• discrete barriers to investment are identified by an investor; 
  • the APCG and its network have the ability to remove the barrier/s and the coordinated effort will improve the likelihood of financial close, and;
  • the investment is strongly aligned with at least one of USAID’s development objectives. 

If you are an investor with a potential investment that has developmental relevance but needs assistance to reach financial close contact apcg@usaid.gov


2) Municipal Bond Facilitation (Improving municipalities’ ability to finance and service debt for public service projects); 

The APCG considers municipalities’ access to sustainable finance a key component to addressing the burdens of intense urbanization in Sub-Saharan Africa. The APCG serves as the coordinator of capacity building and risk mitigation across donors and other stakeholders to raise private sector debt through bond issuances.  The proceeds of the bonds will fund needed public services such as waste water treatment plants, roads, various power sources, market places, and other projects.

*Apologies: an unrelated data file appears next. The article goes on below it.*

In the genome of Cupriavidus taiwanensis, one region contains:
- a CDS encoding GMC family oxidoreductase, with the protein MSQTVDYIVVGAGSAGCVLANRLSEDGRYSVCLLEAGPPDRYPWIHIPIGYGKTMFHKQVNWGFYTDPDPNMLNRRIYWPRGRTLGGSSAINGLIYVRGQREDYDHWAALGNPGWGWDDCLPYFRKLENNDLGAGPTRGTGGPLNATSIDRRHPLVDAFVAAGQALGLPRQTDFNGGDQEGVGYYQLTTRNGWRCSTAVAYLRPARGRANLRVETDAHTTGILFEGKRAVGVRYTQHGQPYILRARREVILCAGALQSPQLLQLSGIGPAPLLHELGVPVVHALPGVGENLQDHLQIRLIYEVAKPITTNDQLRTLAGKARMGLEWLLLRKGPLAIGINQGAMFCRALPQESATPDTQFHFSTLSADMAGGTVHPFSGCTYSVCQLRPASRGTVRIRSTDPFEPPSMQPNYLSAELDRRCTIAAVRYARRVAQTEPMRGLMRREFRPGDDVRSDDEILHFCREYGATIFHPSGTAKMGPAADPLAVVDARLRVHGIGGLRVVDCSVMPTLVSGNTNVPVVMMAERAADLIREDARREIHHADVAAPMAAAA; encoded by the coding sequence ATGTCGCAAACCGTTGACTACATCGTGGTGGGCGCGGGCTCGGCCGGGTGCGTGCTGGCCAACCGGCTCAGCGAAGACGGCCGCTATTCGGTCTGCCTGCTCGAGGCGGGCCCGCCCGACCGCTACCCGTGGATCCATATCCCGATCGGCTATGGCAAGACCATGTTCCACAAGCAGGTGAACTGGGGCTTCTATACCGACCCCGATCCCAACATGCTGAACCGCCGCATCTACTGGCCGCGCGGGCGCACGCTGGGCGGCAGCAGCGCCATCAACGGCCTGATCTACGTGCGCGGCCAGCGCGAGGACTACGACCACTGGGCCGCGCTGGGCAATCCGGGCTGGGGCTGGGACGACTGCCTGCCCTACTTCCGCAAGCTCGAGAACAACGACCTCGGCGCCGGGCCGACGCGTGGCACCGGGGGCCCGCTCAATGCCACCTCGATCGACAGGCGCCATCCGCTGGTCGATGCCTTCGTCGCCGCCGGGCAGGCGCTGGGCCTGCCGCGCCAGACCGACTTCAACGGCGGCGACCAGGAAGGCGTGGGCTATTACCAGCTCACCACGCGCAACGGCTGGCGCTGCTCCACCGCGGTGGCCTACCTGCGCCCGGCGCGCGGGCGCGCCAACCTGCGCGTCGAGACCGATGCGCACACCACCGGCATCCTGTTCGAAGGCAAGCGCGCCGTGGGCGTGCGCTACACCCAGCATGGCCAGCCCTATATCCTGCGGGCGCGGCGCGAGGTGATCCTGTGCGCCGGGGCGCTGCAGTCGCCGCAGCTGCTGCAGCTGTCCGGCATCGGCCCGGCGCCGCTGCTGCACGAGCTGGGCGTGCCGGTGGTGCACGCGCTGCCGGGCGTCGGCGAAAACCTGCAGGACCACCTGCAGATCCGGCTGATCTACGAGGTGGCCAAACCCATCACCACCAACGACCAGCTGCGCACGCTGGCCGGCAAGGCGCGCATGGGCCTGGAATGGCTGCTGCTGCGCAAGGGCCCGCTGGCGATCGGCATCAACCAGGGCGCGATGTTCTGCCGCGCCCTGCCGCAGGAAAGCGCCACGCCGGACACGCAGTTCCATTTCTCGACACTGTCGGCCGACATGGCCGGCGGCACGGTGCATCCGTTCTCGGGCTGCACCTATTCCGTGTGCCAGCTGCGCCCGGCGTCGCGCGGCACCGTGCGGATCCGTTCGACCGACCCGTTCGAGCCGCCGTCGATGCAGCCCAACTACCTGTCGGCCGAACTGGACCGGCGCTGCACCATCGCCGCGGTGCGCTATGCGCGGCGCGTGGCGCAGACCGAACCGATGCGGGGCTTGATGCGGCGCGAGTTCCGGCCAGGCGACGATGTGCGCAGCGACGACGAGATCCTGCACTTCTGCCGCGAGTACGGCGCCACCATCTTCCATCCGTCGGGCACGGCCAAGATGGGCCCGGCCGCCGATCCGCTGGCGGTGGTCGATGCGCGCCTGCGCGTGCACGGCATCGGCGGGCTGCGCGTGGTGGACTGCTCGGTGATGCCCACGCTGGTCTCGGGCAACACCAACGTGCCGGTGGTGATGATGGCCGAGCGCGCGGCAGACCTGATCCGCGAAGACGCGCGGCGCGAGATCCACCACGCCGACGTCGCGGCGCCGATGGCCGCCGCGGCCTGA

3) Pension Fund Engagement (Engaging South African pension funds to encourage investments into development-related transactions within sub-Saharan Africa);
South African pension funds play a major role in finance and provide stable, long-term capital. South African pension funds have $322B in assets under management and can invest 25% globally and 10% in private equity – the most likely medium for Sub-Saharan Africa. However, pension funds are risk averse, creating a role for the APCG to directly mitigate transaction risk and/or coordinate assistance and convene stakeholders to increase investment in sub-Saharan Africa.

Last updated: January 27, 2016